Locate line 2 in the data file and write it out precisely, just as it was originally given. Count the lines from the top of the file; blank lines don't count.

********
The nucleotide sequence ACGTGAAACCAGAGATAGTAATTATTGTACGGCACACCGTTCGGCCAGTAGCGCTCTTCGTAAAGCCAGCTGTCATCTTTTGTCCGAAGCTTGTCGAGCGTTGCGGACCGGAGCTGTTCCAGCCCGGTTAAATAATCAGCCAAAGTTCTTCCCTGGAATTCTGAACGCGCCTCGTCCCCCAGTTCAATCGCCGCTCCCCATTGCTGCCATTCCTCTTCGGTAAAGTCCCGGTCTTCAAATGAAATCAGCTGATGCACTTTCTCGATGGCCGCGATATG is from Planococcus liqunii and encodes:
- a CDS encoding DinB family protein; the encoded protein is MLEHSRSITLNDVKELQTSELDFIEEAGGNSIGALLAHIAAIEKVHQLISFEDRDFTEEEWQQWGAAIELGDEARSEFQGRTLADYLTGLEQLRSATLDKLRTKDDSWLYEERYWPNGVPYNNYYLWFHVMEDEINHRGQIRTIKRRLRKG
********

- a CDS encoding DinB family protein; the encoded protein is MLEHSRSITLNDVKELQTSELDFIEEAGGNSIGALLAHIAAIEKVHQLISFEDRDFTEEEWQQWGAAIELGDEARSEFQGRTLADYLTGLEQLRSATLDKLRTKDDSWLYEERYWPNGVPYNNYYLWFHVMEDEINHRGQIRTIKRRLRKG